Several critics have recently explored the idea that the idioms of Shakespearean theater are eucharistic. Anthony Dawson sees the actor’s body shared and given, offered up to spectators, as a version of real presence; worthy reception is participation in theater and communion alike, and the actor’s sharing of his flesh with spectators is a “secular enactment of eucharistic community.”¹ Likewise Jeffrey Knapp suggests that Shakespeare frames Henry V as a sacrament whose “real power lay in the minds of its spectators” and thus represented his theater as a means not to “fight against [God’s] word, but to save it from...

  7. Part Two: Promising

    • 3 Repairs in the Dark: Measure for Measure and the End of Comedy
      (pp. 59-82)

      In Measure for Measure, the marriages that conventionally end comedy are a punishment woven into the penitential investigations of the play, made necessary because sex is seen under the sign of sin. At the end of Measure for Measure, there are two forced marriages and an ambiguously unwelcome proposal for another. Lucio the feckless slanderer and wit is forced to marry Kate Keep-down, who has carried his child; Angelo is forced to marry Mariana, the betrothed woman he jilted and then, unknown to himself, bedded. Isabella’s notorious silence at the Duke’s proposal is usually read, and often played, as shock...

  8. Part Three: Forgiving

    • 4 The Recovery of Voice in Shakespeare’s Pericles
      (pp. 85-103)

      In this chapter I will not be so intimately concerned with the resources of penance and its transformations. Instead, I will be examining Shakespeare’s exploration of the wording of the world in Pericles. This chapter then explores the “post-tragic,” a term I have already used, but so far not defined. It also shows how Shakespeare develops in Pericles a new form of romance in which a community is re-created through the recovery of voice.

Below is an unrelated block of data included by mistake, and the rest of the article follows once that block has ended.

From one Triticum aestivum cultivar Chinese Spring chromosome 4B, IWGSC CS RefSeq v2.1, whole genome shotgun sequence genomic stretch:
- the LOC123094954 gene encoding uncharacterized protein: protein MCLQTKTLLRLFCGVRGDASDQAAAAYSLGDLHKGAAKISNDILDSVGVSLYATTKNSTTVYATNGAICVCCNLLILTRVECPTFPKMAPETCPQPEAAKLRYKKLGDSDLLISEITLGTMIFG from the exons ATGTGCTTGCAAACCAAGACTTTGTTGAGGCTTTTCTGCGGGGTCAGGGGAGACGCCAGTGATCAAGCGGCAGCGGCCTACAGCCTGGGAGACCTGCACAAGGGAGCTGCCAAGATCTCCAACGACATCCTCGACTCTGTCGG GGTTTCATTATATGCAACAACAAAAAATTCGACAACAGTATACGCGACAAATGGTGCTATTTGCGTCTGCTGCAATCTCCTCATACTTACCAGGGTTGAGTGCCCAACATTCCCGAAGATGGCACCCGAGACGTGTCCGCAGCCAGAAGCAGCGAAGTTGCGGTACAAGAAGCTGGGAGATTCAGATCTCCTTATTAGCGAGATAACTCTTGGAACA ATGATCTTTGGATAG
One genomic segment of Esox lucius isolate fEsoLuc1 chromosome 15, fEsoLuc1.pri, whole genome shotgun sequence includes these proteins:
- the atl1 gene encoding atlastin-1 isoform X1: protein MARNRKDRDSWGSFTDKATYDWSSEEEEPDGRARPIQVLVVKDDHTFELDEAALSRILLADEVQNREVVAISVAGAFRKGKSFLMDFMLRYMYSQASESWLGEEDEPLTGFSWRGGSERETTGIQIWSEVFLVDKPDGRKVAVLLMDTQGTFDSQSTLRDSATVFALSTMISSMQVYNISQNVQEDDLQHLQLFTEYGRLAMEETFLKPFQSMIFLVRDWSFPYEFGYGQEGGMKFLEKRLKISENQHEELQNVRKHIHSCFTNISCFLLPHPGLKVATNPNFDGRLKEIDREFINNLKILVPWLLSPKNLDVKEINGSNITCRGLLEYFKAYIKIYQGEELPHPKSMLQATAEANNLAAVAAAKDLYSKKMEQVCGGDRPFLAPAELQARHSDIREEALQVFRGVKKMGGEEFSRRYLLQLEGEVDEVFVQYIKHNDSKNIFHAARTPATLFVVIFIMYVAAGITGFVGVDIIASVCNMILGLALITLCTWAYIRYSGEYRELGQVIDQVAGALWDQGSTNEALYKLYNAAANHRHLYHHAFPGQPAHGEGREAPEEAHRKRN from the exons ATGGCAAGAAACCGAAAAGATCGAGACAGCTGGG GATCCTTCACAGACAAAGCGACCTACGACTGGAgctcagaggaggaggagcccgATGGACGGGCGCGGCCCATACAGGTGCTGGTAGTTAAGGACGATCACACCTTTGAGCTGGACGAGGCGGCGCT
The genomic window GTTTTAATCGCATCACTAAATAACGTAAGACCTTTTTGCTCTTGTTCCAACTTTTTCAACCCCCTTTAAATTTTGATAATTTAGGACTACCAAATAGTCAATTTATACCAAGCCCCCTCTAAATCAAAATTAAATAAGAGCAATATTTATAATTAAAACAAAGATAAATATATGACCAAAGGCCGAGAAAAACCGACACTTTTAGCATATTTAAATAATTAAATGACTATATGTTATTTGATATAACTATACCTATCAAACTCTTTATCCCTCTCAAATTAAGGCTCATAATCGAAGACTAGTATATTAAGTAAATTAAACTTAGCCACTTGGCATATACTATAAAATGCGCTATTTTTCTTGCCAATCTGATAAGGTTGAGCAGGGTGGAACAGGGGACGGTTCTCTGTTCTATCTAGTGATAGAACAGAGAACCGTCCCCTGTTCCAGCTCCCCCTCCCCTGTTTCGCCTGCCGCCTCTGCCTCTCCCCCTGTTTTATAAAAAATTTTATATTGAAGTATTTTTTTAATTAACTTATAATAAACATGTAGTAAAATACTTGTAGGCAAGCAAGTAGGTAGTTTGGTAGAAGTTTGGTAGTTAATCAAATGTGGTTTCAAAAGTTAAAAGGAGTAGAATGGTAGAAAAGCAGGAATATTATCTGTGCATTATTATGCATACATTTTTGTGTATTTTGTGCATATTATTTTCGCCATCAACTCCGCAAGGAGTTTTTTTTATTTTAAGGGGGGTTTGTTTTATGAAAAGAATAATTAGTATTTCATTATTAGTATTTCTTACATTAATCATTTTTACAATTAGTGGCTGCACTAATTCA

To understand Pericles, we must begin with King Lear.

      Gloucester’s eyes are out. There is nowhere to be led except to the place from which he...

    • 5 Acknowledgment and Confession in Cymbeline
      (pp. 104-126)

      What is it I can confess? I can confess that I envy that man’s art and this man’s scope, the anger I failed to suppress at the last faculty meeting, that I have been wasting my time. To whom am I confessing this? If I have been unfaithful I can confess this to my husband; if I am Bill Clinton, I must apparently confess this to the nation. Who will then forgive me or him? Can I confess that my very existence here and now takes up far more than my fair share of the world’s resources, and so I...

    • 6 Shakespeare’s Resurrections: The Winter’s Tale
      (pp. 127-146)

      Let’s forget about the ghosts that have troubled Shakespearean theater in recent years. Let’s for the moment lay to rest Clarence, the ghost of Hamlet’s father, and other haunted and haunting spirits.¹ Such ghosts are conjured in The Winter’s Tale, the subject of the present chapter, but though they lend the play their title, they are not finally its subject or its medium (no pun intended!). Hermione’s ghost is twice conjured in the play. When she appears to Antigonus to name her child Perdita, she is strictly provisional, for Antigonus has “heard (but not believ’d) the spirits o’th’ dead/May walk...

    • 7 Making Good in The Tempest
      (pp. 147-172)

      Hasn’t anyone who has been hurt wished above all that the one who harmed him could come to understand the measure of the hurt? This desire is informed by a longing for justice, but also a hunger for recognition as an aspect, even a condition of it. There are dangers in this. For in entertaining the idea that the person who hurt us will acknowledge the full dimensions of that hurt, we may forget that we must in this case see ourselves as the one so nearly crushed or defeated by that hurt, see ourselves as his victim when it...

  9. Notes
    (pp. 173-202)
  10. Bibliography
    (pp. 203-218)
  11. Index
    (pp. 219-228)